The fact that Ballou High School's baseball team is having a fine season should come as no great surprise, considering its 10-4 record and sixth straight appearance in the Interhigh playoffs last season.
What may be surprising is the degree of success the Knights are enjoying this season.
Optimism was high for Ballou heading into 1986 play, what with practically the entire squad returning for another campaign. Yet neither the team nor Coach Maceo Hutcherson could have suspected that with the season drawing to a close, the Knights would be 12-0 in the Interhigh and 13-2 overall after defeating Cardozo Friday, 10-4.
"Basically, I'd say the reason we're playing as well as we are is because this particular group of kids has been together for a while," said Hutcherson. "They've played together, worked together and now they're maturing together as a team."
Unity, on the field and off, is something Hutcherson has preached to his teams since he took over as coach in 1980. Before that, he spent 12 years as a guidance counselor at the school. That occupation, Hutcherson believes, has been good preparation for dealing with a group of teen-agers.
"I try to teach the kids things that will be useful. Not just things having to do with baseball, but things they'll have to know about to succeed later on in life," Hutcherson said. "I like for them to treat me like a father."
But of course, every father has to know when to administer discipline, and Hutcherson, a former college pitcher, is a stickler for that quality, especially when it comes to baseball. Because of Hutcherson's dedication to discipline, his teams reflect that philosophy in their play. Traditionally, Ballou's teams are among the most fundamentally sound in the Interhigh.
"I make a point of trying to stress the basics and the finer points of the game," Hutcherson said. "If you work on the fundamentals enough, you can't help but improve."
Ballou's improvement in just one season has surprised Hutcherson himself. Heading into the last week of the season, the Knights' team batting average was .361, and the earned run average of the three starting pitchers was below 1.00.
The two most notable reasons for Ballou's success this season can be traced directly to the team's co-captains, pitcher Cortez (Butch) West and catcher Aaron McFarland, a battery of honor students, both of whom are enjoying superb seasons.
West, a junior right-hander, is 5-0 with a 0.80 ERA. Relying on a good fastball, West had walked only three batters through 40 innings. A third baseman when not pitching, West also is an outstanding hitter -- as his .529 batting average and six home runs demonstrate.
"I think I help the team more as a pitcher than as a third baseman," said West. "I don't know why, but I think I hit better when I'm pitching than when I'm not. Maybe it's because I'm trying that much harder to get the win."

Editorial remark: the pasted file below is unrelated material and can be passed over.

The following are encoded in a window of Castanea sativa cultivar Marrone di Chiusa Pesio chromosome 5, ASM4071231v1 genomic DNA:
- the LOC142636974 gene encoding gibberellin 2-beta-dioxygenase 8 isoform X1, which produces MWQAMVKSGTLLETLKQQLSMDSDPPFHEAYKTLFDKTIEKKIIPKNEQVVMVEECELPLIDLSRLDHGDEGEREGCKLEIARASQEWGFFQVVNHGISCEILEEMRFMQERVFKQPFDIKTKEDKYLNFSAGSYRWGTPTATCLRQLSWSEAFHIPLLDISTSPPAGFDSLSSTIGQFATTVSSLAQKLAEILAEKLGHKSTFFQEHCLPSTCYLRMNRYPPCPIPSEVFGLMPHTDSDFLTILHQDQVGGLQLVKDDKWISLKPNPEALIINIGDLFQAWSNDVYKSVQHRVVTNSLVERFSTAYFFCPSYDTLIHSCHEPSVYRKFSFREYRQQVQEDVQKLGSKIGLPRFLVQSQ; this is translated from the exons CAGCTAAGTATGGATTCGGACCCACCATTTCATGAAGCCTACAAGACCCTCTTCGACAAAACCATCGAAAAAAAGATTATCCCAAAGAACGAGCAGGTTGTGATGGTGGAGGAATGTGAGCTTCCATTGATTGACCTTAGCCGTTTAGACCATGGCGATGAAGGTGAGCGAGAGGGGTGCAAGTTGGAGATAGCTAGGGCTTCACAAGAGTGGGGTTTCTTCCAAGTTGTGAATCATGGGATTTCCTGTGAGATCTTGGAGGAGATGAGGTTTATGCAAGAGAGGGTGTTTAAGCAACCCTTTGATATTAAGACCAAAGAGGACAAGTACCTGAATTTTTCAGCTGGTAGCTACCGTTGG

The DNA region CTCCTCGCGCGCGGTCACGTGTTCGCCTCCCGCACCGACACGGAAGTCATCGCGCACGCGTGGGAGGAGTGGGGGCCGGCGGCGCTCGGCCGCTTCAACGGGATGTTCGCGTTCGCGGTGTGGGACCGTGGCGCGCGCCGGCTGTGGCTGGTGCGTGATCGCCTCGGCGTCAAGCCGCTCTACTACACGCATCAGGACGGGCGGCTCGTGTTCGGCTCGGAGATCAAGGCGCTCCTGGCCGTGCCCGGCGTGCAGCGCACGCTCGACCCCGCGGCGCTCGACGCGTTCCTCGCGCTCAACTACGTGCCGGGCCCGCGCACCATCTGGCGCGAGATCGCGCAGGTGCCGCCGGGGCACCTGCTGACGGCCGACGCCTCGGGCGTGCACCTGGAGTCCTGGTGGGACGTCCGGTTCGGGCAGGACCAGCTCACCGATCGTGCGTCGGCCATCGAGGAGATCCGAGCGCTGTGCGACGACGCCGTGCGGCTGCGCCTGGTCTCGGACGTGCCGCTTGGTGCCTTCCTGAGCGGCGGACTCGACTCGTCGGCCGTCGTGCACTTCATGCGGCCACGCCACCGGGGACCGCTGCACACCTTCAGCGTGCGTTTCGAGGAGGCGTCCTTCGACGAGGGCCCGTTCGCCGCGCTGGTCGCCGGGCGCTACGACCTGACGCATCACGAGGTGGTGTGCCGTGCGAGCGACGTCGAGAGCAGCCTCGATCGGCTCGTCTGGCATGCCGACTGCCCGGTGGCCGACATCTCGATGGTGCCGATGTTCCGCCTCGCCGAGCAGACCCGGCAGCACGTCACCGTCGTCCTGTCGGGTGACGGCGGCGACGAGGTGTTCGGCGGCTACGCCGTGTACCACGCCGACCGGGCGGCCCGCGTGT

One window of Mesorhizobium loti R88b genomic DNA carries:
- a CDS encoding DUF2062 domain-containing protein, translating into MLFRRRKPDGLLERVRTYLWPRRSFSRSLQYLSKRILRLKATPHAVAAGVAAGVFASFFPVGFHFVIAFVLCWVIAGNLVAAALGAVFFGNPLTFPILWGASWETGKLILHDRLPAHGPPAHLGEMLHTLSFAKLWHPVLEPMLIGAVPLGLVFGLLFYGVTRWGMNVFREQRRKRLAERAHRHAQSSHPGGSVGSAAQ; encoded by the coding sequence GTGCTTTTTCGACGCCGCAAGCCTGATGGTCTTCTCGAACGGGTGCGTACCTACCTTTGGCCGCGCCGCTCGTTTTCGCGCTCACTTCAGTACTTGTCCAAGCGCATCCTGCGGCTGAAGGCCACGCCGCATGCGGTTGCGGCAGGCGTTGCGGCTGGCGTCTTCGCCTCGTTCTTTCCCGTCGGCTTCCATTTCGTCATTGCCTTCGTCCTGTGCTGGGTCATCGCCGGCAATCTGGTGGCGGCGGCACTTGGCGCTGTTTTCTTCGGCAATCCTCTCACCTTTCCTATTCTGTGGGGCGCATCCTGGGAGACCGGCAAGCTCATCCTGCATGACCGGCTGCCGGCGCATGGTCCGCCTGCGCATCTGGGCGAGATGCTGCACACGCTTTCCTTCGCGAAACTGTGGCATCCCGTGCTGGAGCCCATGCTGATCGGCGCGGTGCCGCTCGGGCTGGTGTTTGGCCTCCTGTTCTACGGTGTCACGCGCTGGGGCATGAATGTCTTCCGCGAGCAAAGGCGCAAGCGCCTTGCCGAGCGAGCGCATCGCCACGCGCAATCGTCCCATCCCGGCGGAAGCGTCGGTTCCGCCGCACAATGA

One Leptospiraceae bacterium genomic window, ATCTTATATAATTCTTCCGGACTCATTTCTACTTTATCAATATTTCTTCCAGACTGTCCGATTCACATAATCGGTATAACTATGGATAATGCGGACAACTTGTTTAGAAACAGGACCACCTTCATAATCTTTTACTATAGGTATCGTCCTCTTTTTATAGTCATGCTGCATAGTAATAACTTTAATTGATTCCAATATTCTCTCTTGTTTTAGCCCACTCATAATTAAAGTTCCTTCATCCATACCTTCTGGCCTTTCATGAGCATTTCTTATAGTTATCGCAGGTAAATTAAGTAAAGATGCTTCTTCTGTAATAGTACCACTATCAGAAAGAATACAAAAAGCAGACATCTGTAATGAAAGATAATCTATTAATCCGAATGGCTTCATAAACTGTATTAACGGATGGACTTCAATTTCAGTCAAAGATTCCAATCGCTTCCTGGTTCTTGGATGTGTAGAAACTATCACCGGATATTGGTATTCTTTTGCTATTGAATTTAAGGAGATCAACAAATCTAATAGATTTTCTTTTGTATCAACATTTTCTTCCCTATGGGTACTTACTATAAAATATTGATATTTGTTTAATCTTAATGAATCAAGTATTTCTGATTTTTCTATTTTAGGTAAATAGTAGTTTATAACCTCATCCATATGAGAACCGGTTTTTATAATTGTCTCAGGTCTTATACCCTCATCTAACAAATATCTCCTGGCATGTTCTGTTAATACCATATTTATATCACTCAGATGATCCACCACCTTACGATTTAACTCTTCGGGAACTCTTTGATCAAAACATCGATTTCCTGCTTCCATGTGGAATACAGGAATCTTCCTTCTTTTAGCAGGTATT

Playing more than one position comes easily to the 17-year-old West, who further demonstrates his versatility by playing three varsity sports at Ballou. An excellent all-round athlete, the 5-foot-10, 185-pounder also plays running back and linebacker on the football team and guard on the basketball team. Participating in three sports, he says, never has been a problem.
"I enjoy playing all three sports, but baseball is my favorite. I've loved playing baseball since I was little," West said. "I'd really like to go to college on a baseball scholarship."
For McFarland, Ballou's 6-foot, 155-pound catcher, deciding on which college to attend is no longer a concern; he has accepted an academic scholarship to attend the University of Miami. But despite the security of that commitment, McFarland has kept his sights focused on making the best of his senior year.
"I feel if we continue playing the way we are, we should win the Interhigh this year. I truly believe that we just have the best talent," said McFarland, who is batting .420. "We're not really not that much better than last year; we had basically the same people then that we have now. It's just a matter of the guys maturing and pulling together as a team.
"The major difference is that we came out more serious this year. You could see it from the start. More of the guys were willing to work hard. Now it's starting to pay off, and it's making the season fun for everybody."
The president of the Honor Society at Ballou and an excellent student, McFarland had little trouble being accepted to colleges academically, but his immediate pursuit is an athletic one.
"I would love nothing more than to be able to make Miami's baseball team. That would be a dream come true. There's certainly no shortage of talented players at Miami, but all I can do is keep giving 110 percent. I'll just have to expect the worst and hope for the best."